snorkeler in Papua New Guinea - coral triangle adventures

 

About Our Tours

Snorkelers in Raja AmpatWhat makes our snorkeling tours so successful is our knowledge of the areas (over 30 years of exploration) combined with a bit of flexibility, an important element in adventure travel. The general itinerary includes sites that, historically, have always delivered the best snorkeling experiences. The flexibility of our itinerary allows us to incorporate local weather, tides, and currents into our design so that we can visit these sites at the best possible times. Furthermore, we seamlessly budget in time to explore a new site or visit areas we have recently discovered. This approach results in a solid, proven itinerary that not only delivers fantastic snorkeling opportunities, but also promotes a sense of adventure and uniqueness. Most importantly, we usually budget up to 6 hours of snorkeling per day! We appreciate relaxing on the sundeck with a cool drink surrounded by incredible beauty, but we never lose sight that it’s really all about the snorkeling!

Daily schedule
With the daily goal of snorkeling some of the best reefs in the world, our schedule generally includes two snorkel sessions, a beach walk or dinghy tour, and a presentation before dinner. Our first snorkel session begins after breakfast and can last up until lunch. We generally budget for at least three hours of water time so it is up to you! About an hour after lunch (because we don’t want to get anyone in trouble with their mom if we swim prior to one hour after eating), we jump back in the water for another session. Beach walks or dinghy tours can happen either in the early morning (before breakfast) or in the late afternoon to take advantage of the cooler air temperatures and less intense sun (plus the birds are more active!). We complement our daily activities with insightful presentations on marine ecology, coral reef biology, and underwater photography. As marine biologists and guides with over 30 years of combined experience in this region we have acquired in-depth knowledge about coral reef ecology and the marine flora and fauna of the Indo-Pacific. Please note that this schedule may change if we have special activities planned, such as the visits to villages or to take advantage of a special snorkeling or hiking opportunity.

All of our snorkel activities are 100% boat supported
In almost all cases, there are two dinghies, each with easy-to-use ladders. Our programs are designed so that you can stay in the water for as long or as short as you like. When you are ready to return to the expedition boat, simply signal the dinghy drivers to pick you up and take you back. Easy!

What to bring
The following list is a suggestion of things to bring and applies to almost all of our trips (specific items on a particular departure will be noted on the departure information).

-A good fitting mask, snorkel, and set of fins. If your equipment is brand new, please try it out in the pool. Determining the fit and function of your equipment in the pool includes doing several laps with all of your equipment on. Doing several snorkel dives is also very beneficial. It is also important to clean your new equipment, especially your mask. Cleaning procedures for your mask include light scrubbing with toothpaste or dishwasher soap to remove the light layer of silicon that is used to preserve the mask during shipping and storage. All areas of the mask, both inside and out, need to be addressed. Doing this greatly reduces the chances of having your mask fog. Not doing this, even when using mask de-fogger, usually results in a fogged mask.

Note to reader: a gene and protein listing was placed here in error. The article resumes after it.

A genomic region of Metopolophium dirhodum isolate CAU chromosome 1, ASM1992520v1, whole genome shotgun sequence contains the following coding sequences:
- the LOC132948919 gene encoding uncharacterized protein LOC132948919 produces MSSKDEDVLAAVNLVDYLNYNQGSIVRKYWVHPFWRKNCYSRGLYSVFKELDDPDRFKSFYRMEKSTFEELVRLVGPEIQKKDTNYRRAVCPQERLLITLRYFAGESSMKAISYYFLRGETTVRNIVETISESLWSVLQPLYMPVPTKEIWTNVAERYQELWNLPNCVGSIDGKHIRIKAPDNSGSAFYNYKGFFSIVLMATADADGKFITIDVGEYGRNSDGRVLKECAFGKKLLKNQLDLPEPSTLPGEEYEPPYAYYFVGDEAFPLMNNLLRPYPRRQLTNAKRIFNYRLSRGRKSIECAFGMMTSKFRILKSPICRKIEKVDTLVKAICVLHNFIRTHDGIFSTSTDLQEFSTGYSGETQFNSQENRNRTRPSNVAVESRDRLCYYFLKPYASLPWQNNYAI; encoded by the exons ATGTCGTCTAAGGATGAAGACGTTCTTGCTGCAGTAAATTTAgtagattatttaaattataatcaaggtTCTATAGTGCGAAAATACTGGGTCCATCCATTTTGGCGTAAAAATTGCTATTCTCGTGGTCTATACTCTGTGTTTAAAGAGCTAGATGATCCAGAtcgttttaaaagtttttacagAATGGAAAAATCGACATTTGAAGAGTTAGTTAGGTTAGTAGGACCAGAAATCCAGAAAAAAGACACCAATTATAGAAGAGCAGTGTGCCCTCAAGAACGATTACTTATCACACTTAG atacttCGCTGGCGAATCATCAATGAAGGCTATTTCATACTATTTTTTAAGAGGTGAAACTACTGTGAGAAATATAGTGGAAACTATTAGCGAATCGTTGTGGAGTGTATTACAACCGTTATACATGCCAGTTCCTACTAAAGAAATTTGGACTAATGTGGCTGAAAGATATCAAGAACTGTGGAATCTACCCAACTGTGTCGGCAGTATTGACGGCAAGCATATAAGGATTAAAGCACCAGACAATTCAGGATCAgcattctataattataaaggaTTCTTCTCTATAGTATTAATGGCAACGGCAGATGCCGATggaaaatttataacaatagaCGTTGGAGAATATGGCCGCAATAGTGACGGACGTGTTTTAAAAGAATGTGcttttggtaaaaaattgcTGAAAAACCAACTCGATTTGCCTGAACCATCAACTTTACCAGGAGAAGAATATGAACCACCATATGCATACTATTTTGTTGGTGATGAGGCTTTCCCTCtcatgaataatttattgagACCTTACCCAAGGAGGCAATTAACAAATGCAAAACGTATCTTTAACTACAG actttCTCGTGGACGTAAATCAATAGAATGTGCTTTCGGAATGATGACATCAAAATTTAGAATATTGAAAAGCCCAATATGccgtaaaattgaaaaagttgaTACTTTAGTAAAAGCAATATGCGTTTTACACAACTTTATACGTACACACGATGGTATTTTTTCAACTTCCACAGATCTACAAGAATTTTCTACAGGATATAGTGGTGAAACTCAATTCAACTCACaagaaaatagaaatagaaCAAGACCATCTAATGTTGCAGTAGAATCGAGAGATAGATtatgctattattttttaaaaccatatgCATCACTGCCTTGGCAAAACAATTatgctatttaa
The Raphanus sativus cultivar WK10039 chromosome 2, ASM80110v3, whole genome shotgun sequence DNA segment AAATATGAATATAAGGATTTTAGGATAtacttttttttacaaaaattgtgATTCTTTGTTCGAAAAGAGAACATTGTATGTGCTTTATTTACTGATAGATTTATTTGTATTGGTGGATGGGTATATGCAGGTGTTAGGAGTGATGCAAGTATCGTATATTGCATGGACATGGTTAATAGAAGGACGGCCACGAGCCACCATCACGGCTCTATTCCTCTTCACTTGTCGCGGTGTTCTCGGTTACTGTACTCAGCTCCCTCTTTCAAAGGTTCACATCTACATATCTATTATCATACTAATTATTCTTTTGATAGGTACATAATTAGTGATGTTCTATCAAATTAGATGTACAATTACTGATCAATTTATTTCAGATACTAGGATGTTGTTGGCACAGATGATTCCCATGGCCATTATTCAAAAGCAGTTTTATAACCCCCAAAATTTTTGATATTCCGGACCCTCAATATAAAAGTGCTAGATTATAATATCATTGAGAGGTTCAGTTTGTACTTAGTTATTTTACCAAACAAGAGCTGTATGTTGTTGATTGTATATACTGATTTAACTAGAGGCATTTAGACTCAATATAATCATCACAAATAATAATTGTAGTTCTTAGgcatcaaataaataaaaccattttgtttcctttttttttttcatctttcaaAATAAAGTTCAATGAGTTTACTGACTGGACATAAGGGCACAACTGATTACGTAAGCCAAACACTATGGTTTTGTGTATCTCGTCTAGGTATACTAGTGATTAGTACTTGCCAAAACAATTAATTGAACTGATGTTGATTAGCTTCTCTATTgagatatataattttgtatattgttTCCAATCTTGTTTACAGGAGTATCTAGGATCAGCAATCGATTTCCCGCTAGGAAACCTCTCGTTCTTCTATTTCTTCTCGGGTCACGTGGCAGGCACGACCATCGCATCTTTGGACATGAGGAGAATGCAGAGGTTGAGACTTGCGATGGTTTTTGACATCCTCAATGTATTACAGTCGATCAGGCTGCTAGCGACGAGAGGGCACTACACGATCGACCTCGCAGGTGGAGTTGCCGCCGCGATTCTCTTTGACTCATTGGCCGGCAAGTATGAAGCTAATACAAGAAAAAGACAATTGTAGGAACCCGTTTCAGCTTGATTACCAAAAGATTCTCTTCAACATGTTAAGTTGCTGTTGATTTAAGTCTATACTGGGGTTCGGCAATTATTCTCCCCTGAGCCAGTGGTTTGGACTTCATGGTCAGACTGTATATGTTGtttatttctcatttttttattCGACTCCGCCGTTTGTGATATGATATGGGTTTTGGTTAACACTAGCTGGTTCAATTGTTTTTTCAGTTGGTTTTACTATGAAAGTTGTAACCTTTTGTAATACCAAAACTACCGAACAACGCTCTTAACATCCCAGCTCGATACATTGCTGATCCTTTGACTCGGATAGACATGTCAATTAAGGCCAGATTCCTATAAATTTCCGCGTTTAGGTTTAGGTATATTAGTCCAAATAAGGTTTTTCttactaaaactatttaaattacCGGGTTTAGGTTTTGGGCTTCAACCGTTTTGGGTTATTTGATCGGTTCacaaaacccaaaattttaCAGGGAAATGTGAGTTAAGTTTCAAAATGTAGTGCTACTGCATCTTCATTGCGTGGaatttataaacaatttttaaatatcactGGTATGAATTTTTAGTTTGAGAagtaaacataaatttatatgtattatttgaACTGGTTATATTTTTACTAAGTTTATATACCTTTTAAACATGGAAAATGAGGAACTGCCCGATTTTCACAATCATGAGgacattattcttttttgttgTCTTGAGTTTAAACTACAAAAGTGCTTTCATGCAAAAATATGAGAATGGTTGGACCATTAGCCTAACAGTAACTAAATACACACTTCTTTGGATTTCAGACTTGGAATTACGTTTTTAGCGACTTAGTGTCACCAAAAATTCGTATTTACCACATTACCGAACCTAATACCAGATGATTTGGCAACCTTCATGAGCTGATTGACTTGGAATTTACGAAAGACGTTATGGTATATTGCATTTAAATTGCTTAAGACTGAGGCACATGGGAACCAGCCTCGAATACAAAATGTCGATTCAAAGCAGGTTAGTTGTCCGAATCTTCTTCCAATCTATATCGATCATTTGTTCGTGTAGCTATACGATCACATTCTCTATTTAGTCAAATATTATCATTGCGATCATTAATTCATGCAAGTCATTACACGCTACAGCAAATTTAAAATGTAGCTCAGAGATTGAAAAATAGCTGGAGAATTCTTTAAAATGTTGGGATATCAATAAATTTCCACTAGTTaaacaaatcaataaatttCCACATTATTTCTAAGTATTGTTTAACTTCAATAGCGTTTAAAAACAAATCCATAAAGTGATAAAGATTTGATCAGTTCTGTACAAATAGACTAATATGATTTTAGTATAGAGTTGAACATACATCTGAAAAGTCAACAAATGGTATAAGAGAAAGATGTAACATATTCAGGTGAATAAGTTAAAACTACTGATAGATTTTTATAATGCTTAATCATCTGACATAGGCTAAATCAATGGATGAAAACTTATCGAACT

-A wetsuit, rash guard, diveskin, or any type of clothing that can be used for thermal and/or protection form the sun. In most cases, water temperatures will hover between 80 – 82 degrees (27 – 28 Celsius). We suggest bringing a 3mm wetsuit (either full or shorty) or some type of core insulation like a vest or shirt made of 1 – 2 mm neoprene (e.g., Lavacore or Sharkskin shirts or vests). These items will not only provide thermal protection but protection from the sun as well. Hoods are also a great way to help keep warm and will also keep the sun off of the head. For those who feel that a 3mm suit may be too warm, please consider a full body skin or rash guard to ensure protection from the strong sun. With regards to thermal protection, remember the saying: it is better to have and not need, than to need and not have. One that note…

-Head protection in the form of a wetsuit hood, a cap, or even a bandana. Anything that can keep the sun off of your head is extremely important. It is the most exposed part of our bodies when we are floating on the surface.

-Biodegradable sunscreen lotion. Okay, this is a tricky suggestion. Even many biodegradable sunscreen lotions have been shown to harm and even kill tiny larvae (baby marine life ranging from fish to all types of invertebrates especially coral). It is fine to wear on land, but we highly discourage the use of sunscreen lotions in the water. Having a full wetsuit or skin will do the job of protection from the sun much better than lotions and the suits also help with thermal protection. It is truly a win-win for everyone and the marine environment.

-Casual, lightweight, tropical clothing
-Sunglasses (and a spare in case you lose your main pair)
-Comfortable footwear such as active sandals (Teva, Keen, Merrell, etc.)
-Hats. We cannot stress the importance of a hat in the tropics!
-All of our boats provide items like shampoo, soap, towels, etc. We bring this up because these items represent added weight and if they leak, less-than-fun times during the unpacking stage of the trip.

Other items that may be considered:
-Lightweight rainwear to protect from the occasional afternoon shower